Reaching Out to an Abortion-Wounded Nation
A Conversation With Project Rachel’s Vicki Thorn
BY Sue Ellen Browder
Jan. 12-25, 2014 Issue | Posted 1/6/14 at 3:49 PM
As crowds of impassioned pro-lifers gather once again on Jan. 22 for the annual March for Life in Washington, Pope Francis has said more should be done in reaching out to women who’ve had abortions.
Vicki Thorn, founder of the post-abortion apostolate Project Rachel, recently spoke to Register correspondent Sue Ellen Browder about why abortion is still such a hot-button emotional issue and how Catholics can help pour "oil on the wounds" of abortion in our culture today.
As the March for Life unfolds once again, what’s the most important thing pro-lifers, Catholic or otherwise, need to think about when we talk about this sensitive subject?
We must always remember the walking wounded. Our compassion certainly concerns the lost child. But we must also extend our mercy to the mother, father, aunts, uncles, grandparents, siblings. We all know somebody who’s been touched by an abortion.
Abortion can deeply wound a woman’s heart, psyche and spirit. Emotional and spiritual symptoms can erupt years later. And yet you say you’re cautious about using the term "post-abortion syndrome." Why?
Syndrome implies a pathology, that you need a psychiatrist. The reality is that most women after abortion are somewhere in the middle — from only a little bothered to deeply, deeply grieving. The post-abortion syndrome language has served us well, because it allowed us to begin the public discussion. But aftermath (or grief) after abortion is, in fact, not pathological, but the normal response of a mother who has lost her child in a traumatic and unnatural way. When we talk about abortion grief or aftermath, those are two less threatening, more approachable words than post-abortion syndrome, and they also more accurately state what’s really going on in women’s lives.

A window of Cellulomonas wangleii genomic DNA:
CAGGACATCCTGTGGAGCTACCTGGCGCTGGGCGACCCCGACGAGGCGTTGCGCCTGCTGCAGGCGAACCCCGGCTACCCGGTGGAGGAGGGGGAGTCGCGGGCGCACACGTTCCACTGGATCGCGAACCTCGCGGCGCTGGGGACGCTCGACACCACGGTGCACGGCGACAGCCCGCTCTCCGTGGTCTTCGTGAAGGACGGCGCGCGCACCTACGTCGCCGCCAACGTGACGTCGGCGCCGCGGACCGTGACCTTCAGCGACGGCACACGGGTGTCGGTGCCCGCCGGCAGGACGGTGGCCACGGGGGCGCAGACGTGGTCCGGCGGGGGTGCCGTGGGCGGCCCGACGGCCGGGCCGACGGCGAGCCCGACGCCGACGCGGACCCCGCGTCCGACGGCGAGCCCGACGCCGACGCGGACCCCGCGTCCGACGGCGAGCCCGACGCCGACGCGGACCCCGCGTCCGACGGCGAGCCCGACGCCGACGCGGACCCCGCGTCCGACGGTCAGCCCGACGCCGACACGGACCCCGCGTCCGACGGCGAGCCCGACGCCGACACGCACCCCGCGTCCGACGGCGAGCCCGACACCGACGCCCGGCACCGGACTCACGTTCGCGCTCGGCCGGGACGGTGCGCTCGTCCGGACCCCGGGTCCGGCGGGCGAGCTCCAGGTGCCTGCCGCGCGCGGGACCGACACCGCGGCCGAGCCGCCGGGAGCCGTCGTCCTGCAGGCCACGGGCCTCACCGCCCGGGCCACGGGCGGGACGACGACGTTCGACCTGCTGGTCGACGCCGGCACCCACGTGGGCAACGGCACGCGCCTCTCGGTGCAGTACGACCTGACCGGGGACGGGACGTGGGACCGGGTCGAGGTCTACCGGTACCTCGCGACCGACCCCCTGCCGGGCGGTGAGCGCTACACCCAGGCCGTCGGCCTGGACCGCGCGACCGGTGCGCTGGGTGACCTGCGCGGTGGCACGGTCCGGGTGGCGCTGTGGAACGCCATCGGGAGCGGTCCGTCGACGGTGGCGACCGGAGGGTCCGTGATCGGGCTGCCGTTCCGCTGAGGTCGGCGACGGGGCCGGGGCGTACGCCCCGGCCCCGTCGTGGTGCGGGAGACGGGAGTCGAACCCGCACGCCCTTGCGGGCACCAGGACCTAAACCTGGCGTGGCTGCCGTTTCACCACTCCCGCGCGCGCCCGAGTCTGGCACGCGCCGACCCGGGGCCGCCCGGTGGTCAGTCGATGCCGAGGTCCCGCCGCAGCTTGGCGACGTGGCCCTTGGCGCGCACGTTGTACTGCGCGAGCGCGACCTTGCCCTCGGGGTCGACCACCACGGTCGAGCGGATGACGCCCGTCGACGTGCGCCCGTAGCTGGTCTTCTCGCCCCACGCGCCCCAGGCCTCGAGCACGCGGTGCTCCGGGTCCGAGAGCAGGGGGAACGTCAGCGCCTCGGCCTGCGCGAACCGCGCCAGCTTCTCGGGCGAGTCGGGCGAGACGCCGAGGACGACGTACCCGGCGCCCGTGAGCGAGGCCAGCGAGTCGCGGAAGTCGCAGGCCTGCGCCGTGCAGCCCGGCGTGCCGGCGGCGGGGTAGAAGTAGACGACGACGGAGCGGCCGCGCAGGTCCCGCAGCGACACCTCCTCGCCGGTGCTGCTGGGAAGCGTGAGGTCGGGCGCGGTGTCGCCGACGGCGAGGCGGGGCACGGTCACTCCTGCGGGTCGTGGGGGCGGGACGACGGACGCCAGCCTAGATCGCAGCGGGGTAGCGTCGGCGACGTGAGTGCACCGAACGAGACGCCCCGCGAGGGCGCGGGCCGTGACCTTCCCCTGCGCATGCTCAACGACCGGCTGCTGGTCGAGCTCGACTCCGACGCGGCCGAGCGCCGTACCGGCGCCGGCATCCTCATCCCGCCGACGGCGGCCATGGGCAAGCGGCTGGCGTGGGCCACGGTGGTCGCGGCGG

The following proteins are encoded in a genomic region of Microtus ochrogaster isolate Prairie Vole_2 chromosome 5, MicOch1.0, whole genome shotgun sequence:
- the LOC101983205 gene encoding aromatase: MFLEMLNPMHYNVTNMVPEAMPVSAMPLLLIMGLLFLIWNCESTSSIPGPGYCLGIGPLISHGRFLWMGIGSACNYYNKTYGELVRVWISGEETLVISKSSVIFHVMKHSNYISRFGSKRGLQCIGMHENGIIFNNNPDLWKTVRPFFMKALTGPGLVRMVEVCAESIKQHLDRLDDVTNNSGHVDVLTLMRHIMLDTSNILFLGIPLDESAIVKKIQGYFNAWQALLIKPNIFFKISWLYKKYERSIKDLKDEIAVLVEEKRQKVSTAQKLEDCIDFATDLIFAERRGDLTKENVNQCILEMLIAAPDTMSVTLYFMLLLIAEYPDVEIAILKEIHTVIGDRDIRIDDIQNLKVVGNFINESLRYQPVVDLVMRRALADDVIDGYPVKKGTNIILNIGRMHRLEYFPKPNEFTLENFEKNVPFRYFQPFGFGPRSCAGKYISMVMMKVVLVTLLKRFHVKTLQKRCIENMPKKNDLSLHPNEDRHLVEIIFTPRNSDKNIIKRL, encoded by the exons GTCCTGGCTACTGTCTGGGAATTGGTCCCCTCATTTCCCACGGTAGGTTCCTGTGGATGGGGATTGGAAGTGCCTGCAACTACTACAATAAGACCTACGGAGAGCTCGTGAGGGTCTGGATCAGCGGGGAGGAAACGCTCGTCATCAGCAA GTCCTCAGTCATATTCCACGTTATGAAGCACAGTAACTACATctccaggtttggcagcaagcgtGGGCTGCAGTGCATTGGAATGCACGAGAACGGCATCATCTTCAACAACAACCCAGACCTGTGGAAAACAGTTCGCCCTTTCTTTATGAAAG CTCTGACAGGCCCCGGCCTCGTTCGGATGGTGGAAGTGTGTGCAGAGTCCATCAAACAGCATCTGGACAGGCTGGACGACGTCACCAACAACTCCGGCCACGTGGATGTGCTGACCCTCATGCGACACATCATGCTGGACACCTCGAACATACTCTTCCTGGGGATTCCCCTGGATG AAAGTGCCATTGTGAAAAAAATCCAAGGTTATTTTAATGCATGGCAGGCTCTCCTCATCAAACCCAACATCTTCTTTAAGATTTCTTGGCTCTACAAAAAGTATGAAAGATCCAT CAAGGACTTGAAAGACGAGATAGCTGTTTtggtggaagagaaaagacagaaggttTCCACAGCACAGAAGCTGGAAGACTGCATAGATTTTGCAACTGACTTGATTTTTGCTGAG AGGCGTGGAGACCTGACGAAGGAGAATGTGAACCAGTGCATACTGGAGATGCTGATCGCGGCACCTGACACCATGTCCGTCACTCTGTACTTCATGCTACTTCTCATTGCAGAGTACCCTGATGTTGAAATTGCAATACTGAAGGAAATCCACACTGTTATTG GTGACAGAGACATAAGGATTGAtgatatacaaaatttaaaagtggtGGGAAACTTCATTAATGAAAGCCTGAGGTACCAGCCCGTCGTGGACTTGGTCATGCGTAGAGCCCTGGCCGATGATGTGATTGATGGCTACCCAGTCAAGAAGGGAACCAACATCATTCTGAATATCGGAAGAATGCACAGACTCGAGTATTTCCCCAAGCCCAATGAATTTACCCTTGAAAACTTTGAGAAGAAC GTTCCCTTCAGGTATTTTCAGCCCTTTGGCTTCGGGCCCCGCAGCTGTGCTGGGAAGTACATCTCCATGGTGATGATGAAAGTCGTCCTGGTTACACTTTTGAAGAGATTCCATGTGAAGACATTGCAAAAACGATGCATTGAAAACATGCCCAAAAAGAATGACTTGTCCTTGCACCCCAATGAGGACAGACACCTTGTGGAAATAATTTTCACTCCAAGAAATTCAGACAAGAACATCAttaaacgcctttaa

The abortion industry often claims there’s no difference between having an abortion and getting your appendix out. And yet women who’ve had abortions find it impossible to forget the children they’ve lost. Why?
There’s actually a biological reason for that. Science (see, for example, an article in the February 2008 issue of Scientific American, "Your Cells Are My Cells" by J. Lee Nelson at the Hutchinson Cancer Research Institute in Seattle) indicates that we women carry cells from every child we’ve ever conceived for the rest of our lives. That’s why it’s biologically impossible to forget a child you’ve lost.
Our surviving children also carry our cells, and any subsequent children who follow the loss of a sibling carry cells from that sibling. So every child in the family has cells from all the previous siblings.
Amazing! So as families (and mothers), we’re far more biologically interconnected with each other (and our children) than the abortionists would have us believe.
That’s what the latest science is saying. Dr. Nelson suggests this research gives us a new view of self. According to previous medical thinking, the placenta acted as a barrier between mother and child.
Now scientists say, "The placenta allows for a lot of two-way traffic," with cells between mother and child crossing back and forth. So much for the radically individualistic, outdated "I alone own my own body" canard!